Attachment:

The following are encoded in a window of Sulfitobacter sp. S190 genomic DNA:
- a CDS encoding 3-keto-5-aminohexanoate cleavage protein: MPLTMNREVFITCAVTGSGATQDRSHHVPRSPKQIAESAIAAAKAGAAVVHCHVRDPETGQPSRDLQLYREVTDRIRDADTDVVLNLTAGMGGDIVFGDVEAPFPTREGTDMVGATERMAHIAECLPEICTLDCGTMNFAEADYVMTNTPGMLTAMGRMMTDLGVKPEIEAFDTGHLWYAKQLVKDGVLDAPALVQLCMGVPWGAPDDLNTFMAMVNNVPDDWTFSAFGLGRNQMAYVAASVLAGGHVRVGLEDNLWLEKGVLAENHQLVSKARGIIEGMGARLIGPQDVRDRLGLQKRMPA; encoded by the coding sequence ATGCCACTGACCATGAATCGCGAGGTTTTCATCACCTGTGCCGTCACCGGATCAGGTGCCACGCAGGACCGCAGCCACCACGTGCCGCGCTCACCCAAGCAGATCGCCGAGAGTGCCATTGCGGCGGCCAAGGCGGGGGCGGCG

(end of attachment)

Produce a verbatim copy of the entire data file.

The following are encoded in a window of Sulfitobacter sp. S190 genomic DNA:
- a CDS encoding 3-keto-5-aminohexanoate cleavage protein: MPLTMNREVFITCAVTGSGATQDRSHHVPRSPKQIAESAIAAAKAGAAVVHCHVRDPETGQPSRDLQLYREVTDRIRDADTDVVLNLTAGMGGDIVFGDVEAPFPTREGTDMVGATERMAHIAECLPEICTLDCGTMNFAEADYVMTNTPGMLTAMGRMMTDLGVKPEIEAFDTGHLWYAKQLVKDGVLDAPALVQLCMGVPWGAPDDLNTFMAMVNNVPDDWTFSAFGLGRNQMAYVAASVLAGGHVRVGLEDNLWLEKGVLAENHQLVSKARGIIEGMGARLIGPQDVRDRLGLQKRMPA; encoded by the coding sequence ATGCCACTGACCATGAATCGCGAGGTTTTCATCACCTGTGCCGTCACCGGATCAGGTGCCACGCAGGACCGCAGCCACCACGTGCCGCGCTCACCCAAGCAGATCGCCGAGAGTGCCATTGCGGCGGCCAAGGCGGGGGCGGCG